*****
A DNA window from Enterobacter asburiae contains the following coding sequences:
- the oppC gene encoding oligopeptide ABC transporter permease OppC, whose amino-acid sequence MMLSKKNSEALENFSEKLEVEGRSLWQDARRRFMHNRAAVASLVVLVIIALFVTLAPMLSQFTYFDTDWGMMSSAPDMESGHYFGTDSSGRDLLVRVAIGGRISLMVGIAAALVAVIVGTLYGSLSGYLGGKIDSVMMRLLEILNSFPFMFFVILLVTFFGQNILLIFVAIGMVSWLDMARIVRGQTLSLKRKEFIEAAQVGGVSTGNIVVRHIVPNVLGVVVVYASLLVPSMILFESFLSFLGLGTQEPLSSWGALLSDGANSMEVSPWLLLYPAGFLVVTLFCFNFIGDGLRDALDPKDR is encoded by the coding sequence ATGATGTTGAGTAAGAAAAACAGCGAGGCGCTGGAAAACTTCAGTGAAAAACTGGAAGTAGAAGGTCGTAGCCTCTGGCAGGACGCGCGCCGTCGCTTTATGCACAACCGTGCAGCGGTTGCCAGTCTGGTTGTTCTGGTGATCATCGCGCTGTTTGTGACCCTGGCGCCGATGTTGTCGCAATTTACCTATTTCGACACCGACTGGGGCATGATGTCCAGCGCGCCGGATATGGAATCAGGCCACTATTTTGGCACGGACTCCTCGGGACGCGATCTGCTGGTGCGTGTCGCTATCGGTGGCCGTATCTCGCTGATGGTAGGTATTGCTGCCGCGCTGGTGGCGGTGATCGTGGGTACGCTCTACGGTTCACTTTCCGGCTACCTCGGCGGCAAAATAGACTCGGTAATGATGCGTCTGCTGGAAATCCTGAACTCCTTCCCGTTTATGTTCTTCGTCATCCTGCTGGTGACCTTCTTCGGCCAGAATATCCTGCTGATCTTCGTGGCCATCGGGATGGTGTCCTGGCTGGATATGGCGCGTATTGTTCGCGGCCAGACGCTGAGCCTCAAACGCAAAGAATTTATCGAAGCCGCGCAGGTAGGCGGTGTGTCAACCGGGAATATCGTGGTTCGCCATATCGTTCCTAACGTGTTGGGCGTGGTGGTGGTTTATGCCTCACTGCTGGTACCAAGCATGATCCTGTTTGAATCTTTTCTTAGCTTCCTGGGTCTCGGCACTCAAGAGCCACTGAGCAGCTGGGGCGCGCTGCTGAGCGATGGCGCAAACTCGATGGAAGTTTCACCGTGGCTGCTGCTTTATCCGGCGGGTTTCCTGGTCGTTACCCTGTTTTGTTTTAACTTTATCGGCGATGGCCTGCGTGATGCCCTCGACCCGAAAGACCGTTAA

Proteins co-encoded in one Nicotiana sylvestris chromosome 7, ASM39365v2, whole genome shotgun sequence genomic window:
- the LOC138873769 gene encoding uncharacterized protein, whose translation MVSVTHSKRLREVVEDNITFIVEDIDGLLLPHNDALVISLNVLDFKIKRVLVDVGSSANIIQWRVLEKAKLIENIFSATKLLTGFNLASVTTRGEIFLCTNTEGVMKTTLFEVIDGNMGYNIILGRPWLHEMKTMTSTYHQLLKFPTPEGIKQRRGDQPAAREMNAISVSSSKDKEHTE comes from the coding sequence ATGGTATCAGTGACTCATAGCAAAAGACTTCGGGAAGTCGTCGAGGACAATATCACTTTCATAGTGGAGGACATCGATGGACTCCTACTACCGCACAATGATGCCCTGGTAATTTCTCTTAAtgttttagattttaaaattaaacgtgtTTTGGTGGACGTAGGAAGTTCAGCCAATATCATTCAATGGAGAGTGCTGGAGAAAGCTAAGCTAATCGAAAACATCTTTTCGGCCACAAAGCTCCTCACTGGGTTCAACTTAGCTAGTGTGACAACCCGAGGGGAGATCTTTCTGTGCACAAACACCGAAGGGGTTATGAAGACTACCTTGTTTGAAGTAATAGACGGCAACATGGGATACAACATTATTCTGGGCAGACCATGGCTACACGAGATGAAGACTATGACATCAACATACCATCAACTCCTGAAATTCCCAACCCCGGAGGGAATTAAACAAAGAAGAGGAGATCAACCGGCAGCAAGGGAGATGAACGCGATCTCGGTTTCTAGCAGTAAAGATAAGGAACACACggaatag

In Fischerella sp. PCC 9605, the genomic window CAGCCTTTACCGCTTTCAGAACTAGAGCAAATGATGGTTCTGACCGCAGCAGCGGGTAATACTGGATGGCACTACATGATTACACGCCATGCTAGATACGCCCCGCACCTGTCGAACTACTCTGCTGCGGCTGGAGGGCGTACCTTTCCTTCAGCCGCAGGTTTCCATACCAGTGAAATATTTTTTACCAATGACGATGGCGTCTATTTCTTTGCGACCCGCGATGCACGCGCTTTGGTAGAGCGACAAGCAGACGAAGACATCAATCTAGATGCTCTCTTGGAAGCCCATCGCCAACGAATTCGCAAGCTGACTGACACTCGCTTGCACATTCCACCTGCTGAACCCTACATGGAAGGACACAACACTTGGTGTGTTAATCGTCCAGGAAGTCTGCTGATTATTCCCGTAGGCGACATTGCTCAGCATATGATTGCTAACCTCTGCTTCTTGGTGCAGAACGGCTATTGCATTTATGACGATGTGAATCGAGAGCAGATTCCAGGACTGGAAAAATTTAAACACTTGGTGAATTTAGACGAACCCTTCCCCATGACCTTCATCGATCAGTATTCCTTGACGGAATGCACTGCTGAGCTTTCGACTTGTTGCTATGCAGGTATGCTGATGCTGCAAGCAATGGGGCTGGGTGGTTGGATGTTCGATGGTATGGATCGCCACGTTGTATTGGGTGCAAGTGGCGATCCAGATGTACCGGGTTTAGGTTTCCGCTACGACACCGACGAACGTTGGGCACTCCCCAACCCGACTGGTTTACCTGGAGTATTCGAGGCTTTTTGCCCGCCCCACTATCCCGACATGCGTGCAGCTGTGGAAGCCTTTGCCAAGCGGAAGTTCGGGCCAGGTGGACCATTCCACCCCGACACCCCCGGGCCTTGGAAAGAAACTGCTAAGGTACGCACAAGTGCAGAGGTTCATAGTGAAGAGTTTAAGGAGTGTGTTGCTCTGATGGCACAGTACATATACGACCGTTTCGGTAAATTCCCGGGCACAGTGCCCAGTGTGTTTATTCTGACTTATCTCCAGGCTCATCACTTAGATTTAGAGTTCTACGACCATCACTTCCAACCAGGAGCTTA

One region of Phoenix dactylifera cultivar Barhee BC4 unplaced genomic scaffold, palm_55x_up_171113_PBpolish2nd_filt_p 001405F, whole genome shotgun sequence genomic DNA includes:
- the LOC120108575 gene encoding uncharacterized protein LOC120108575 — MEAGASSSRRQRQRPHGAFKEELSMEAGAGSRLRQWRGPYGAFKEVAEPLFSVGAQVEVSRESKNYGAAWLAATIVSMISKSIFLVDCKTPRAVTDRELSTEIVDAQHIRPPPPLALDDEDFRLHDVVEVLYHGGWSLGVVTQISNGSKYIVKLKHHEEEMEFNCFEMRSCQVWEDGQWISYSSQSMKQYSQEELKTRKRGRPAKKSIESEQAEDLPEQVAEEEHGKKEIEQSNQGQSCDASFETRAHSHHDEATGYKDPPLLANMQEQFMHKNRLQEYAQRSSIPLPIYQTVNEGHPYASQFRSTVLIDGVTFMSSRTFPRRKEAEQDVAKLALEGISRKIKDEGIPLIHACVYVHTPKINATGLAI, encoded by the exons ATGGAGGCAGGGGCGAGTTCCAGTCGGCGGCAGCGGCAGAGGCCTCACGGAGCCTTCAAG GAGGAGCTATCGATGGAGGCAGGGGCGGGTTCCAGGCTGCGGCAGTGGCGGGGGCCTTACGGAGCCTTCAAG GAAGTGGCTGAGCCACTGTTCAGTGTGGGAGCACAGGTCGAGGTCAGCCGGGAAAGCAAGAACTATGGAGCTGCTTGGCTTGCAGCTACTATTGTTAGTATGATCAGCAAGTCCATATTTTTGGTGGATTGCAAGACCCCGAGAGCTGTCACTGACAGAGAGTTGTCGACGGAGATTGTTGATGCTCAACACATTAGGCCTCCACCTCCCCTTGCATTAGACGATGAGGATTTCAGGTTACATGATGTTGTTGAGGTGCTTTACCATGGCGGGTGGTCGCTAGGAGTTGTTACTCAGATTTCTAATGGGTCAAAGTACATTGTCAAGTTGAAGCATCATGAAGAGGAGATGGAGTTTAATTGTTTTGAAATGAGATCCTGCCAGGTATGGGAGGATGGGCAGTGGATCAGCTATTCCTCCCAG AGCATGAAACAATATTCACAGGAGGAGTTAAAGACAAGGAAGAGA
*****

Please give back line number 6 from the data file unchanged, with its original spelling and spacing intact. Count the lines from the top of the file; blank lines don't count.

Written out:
One region of Phoenix dactylifera cultivar Barhee BC4 unplaced genomic scaffold, palm_55x_up_171113_PBpolish2nd_filt_p 001405F, whole genome shotgun sequence genomic DNA includes: